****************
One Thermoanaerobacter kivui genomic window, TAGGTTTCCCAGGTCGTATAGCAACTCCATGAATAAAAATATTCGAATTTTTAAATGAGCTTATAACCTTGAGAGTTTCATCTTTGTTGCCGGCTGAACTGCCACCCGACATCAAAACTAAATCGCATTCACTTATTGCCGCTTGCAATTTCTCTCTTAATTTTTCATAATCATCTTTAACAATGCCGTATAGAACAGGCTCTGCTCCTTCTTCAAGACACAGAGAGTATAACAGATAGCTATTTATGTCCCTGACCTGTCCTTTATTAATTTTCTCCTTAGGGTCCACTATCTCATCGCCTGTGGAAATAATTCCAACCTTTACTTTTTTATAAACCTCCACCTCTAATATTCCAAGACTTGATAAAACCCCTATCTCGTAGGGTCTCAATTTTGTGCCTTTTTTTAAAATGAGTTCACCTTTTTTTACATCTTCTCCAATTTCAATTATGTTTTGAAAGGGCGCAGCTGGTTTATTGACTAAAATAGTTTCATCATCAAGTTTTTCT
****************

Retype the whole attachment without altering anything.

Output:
One Thermoanaerobacter kivui genomic window, TAGGTTTCCCAGGTCGTATAGCAACTCCATGAATAAAAATATTCGAATTTTTAAATGAGCTTATAACCTTGAGAGTTTCATCTTTGTTGCCGGCTGAACTGCCACCCGACATCAAAACTAAATCGCATTCACTTATTGCCGCTTGCAATTTCTCTCTTAATTTTTCATAATCATCTTTAACAATGCCGTATAGAACAGGCTCTGCTCCTTCTTCAAGACACAGAGAGTATAACAGATAGCTATTTATGTCCCTGACCTGTCCTTTATTAATTTTCTCCTTAGGGTCCACTATCTCATCGCCTGTGGAAATAATTCCAACCTTTACTTTTTTATAAACCTCCACCTCTAATATTCCAAGACTTGATAAAACCCCTATCTCGTAGGGTCTCAATTTTGTGCCTTTTTTTAAAATGAGTTCACCTTTTTTTACATCTTCTCCAATTTCAATTATGTTTTGAAAGGGCGCAGCTGGTTTATTGACTAAAATAGTTTCATCATCAAGTTTTTCT